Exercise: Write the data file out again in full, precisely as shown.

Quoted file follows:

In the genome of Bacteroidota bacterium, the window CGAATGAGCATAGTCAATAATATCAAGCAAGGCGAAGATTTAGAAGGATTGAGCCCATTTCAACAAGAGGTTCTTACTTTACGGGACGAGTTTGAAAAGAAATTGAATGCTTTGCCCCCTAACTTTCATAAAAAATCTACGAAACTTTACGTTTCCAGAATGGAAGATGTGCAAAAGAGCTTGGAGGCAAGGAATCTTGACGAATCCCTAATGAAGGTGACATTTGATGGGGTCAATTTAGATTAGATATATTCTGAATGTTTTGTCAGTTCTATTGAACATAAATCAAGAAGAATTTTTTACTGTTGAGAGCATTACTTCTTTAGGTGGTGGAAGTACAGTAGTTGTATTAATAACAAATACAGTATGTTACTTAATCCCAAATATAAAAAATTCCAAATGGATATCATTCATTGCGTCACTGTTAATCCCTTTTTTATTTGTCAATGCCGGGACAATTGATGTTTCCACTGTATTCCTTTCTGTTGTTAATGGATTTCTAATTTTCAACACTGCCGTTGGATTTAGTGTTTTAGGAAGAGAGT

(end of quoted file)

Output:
In the genome of Bacteroidota bacterium, the window CGAATGAGCATAGTCAATAATATCAAGCAAGGCGAAGATTTAGAAGGATTGAGCCCATTTCAACAAGAGGTTCTTACTTTACGGGACGAGTTTGAAAAGAAATTGAATGCTTTGCCCCCTAACTTTCATAAAAAATCTACGAAACTTTACGTTTCCAGAATGGAAGATGTGCAAAAGAGCTTGGAGGCAAGGAATCTTGACGAATCCCTAATGAAGGTGACATTTGATGGGGTCAATTTAGATTAGATATATTCTGAATGTTTTGTCAGTTCTATTGAACATAAATCAAGAAGAATTTTTTACTGTTGAGAGCATTACTTCTTTAGGTGGTGGAAGTACAGTAGTTGTATTAATAACAAATACAGTATGTTACTTAATCCCAAATATAAAAAATTCCAAATGGATATCATTCATTGCGTCACTGTTAATCCCTTTTTTATTTGTCAATGCCGGGACAATTGATGTTTCCACTGTATTCCTTTCTGTTGTTAATGGATTTCTAATTTTCAACACTGCCGTTGGATTTAGTGTTTTAGGAAGAGAGT